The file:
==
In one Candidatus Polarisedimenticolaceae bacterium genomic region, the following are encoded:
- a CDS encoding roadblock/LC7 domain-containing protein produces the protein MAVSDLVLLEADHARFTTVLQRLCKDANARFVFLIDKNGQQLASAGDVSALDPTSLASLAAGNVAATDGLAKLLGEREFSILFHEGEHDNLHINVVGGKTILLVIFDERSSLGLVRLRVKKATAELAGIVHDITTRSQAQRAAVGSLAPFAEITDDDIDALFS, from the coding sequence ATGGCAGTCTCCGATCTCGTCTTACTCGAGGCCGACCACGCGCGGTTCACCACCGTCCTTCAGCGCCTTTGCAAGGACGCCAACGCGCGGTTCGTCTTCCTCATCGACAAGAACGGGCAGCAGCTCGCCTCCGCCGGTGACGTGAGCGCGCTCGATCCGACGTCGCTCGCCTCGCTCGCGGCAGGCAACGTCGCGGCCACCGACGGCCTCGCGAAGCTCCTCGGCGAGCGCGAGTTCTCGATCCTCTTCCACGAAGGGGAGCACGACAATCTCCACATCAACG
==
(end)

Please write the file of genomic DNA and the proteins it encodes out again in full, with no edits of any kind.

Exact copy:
In one Candidatus Polarisedimenticolaceae bacterium genomic region, the following are encoded:
- a CDS encoding roadblock/LC7 domain-containing protein produces the protein MAVSDLVLLEADHARFTTVLQRLCKDANARFVFLIDKNGQQLASAGDVSALDPTSLASLAAGNVAATDGLAKLLGEREFSILFHEGEHDNLHINVVGGKTILLVIFDERSSLGLVRLRVKKATAELAGIVHDITTRSQAQRAAVGSLAPFAEITDDDIDALFS, from the coding sequence ATGGCAGTCTCCGATCTCGTCTTACTCGAGGCCGACCACGCGCGGTTCACCACCGTCCTTCAGCGCCTTTGCAAGGACGCCAACGCGCGGTTCGTCTTCCTCATCGACAAGAACGGGCAGCAGCTCGCCTCCGCCGGTGACGTGAGCGCGCTCGATCCGACGTCGCTCGCCTCGCTCGCGGCAGGCAACGTCGCGGCCACCGACGGCCTCGCGAAGCTCCTCGGCGAGCGCGAGTTCTCGATCCTCTTCCACGAAGGGGAGCACGACAATCTCCACATCAACG